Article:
by Tara Guha
For the third time this week he is watching her scream.
Watching, not listening.
Rebecca Laurence is centre stage and shining in her role as Ophelia. She pivots, rotating like a ballerina impaled in a musical box, red hair cascading down her back.
Amidst the thundering applause, one man is watching. Rebecca meets the charismatic Seth Gardner, and as attraction grows between them, he invites her to join his Friday Folly, a group of artistic friends. But as Rebecca is drawn into the web of tangled relationships all is not as it appears. The scene is set for the night that will rip the group apart.
Consumed by loss and surrounded by secrets, Rebecca must escape the grip of the Folly to have any chance of saving herself. Meanwhile, one man continues to watch.
Seth Gardner, charismatic, rich and beguiling, holds sway over a group of hand-chosen friends. Hand-chosen for their susceptibilities, their weak-spots and their desires, that ultimately hand him control of their lives. But Seth is not some one-dimensional control freak; far from it. He is a deeply complex character who is caring and generous to his friends, often saving them from themselves. But he has a background that leaves him as vulnerable and unstable as a lost child. All of this means that you can see why they fall over themselves to be the most important person in his life.
The book opens with Seth becoming entranced by Rebecca, an actress playing the role of Ophelia in Hamlet. He persuades her to join his Friday Folly group, where arts and literature are given free rein, along with copious amounts of alcohol.
The other members of the group are; Catherine, a shy pianist with no confidence who prefers to be regarded as the hired help than be thrust into the limelight. Michael; principled school teacher from the North, uncomfortable with the opulence of Seth’s lifestyle and decadence. Jose; a rent boy with a dream. Anna; likes dressing up and drinking. Charles; a friend of Seth’s from Cambridge. Jake; cockney wide-boy who can cook. All very different people, but all hold pivotal roles in the story.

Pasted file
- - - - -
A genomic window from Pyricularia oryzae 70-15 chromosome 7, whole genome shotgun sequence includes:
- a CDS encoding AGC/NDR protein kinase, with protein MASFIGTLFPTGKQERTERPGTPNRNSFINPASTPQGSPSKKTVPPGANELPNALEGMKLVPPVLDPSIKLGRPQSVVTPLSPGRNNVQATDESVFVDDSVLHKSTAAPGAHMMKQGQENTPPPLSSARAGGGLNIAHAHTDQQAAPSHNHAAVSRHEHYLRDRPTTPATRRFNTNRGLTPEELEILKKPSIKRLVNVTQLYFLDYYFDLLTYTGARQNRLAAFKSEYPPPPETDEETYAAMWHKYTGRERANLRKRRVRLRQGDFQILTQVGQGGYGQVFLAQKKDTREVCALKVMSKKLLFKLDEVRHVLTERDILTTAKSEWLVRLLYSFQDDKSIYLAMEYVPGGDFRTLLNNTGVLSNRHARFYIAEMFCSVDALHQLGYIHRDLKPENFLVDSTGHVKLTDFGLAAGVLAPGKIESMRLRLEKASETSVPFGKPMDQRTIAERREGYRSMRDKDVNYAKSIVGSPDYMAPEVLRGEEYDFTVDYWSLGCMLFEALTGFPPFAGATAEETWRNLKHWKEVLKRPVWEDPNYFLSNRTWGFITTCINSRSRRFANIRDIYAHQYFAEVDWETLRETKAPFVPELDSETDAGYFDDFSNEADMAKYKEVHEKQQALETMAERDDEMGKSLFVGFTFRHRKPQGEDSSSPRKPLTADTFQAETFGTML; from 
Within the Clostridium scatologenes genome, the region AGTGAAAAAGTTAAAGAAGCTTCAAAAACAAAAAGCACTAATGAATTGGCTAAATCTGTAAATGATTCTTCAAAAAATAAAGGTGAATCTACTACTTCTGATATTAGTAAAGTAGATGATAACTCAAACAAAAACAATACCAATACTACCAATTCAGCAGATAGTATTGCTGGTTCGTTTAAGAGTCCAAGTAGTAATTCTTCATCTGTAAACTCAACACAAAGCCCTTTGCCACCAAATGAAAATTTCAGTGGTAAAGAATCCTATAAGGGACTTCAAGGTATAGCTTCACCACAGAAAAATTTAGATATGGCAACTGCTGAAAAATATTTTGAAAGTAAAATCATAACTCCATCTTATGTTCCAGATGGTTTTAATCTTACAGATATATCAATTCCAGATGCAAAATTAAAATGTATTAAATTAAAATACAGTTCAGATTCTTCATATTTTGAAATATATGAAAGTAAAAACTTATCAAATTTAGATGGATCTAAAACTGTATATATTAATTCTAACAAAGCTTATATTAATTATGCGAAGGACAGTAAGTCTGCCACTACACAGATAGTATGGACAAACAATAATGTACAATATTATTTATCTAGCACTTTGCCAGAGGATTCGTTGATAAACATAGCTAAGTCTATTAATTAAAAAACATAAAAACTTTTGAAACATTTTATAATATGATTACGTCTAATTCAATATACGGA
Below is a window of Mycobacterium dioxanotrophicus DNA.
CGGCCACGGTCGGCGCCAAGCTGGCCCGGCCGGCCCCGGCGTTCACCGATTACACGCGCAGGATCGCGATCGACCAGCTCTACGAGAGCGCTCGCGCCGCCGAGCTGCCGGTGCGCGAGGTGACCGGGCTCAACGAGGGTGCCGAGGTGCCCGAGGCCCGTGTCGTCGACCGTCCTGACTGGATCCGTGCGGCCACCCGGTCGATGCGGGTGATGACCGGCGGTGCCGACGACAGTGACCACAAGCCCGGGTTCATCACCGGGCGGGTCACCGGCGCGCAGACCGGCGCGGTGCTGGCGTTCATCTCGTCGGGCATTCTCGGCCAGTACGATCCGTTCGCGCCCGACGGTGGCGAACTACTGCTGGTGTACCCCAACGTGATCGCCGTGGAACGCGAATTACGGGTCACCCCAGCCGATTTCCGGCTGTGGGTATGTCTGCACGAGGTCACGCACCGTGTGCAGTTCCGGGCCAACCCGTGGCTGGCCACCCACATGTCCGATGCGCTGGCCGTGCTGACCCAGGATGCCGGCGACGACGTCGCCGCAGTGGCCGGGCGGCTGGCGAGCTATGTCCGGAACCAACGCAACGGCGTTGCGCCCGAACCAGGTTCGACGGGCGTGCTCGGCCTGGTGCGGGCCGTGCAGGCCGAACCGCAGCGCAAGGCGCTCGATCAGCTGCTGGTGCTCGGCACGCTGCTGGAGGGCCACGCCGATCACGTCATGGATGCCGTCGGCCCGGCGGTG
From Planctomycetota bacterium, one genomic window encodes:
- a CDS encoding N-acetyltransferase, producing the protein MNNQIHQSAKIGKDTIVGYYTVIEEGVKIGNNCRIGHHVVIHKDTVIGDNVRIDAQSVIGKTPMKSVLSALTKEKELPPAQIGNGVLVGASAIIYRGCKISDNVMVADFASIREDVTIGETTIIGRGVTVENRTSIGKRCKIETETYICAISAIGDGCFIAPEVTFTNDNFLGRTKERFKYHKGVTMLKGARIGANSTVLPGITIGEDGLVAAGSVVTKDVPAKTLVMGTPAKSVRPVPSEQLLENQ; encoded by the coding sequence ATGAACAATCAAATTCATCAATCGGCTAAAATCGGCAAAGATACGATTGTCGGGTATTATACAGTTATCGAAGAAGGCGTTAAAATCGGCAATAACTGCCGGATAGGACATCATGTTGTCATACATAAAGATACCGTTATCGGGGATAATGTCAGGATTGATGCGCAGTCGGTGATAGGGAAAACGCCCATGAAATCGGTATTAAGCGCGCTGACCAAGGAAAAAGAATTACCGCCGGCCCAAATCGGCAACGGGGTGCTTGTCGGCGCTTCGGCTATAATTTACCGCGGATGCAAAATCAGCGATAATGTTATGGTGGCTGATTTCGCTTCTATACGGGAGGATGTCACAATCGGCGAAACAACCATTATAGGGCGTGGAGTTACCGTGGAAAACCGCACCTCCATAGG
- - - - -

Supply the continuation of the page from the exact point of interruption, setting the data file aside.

The structure of the book is highly original, instead of chapters we have acts and scenes. Some parts of the book are set out as dialogue in a play with the characters even addressing the audience. Given the references to Hamlet and Oedipus it is very apt.
From the start we are aware that something awful has happened because the scenes are interspersed by police interviews with members of the group. These scenes give us the background to the characters and brilliant insights into their rivalries.
As the book unfolds, and a night of shocking revelation, the dynamics of the group crack and split, leaving all the characters reeling in one way or another.
This is a brilliant portrayal of friendships; the glue that holds them and the secrets that rip them apart. The characters are completely believable and fascinating. The author does brilliantly well to create, and hold, the air of tension and brooding foreboding throughout the book.
The writing in the book is astonishing; prose that has you melting as you read. I was spellbound from the first page and as the pages left got fewer and fewer my reading got slower as I didn’t want to say goodbye to the characters or the sumptuous prose.
This is one fantastic debut novel. An intelligent, gripping, thought-provoking psychological thriller that deserves to be a major success. I cannot recommend it highly enough.
Many thanks to Legend Press for sending me a copy.
Copies of Untouchable Things can be purchased via the link here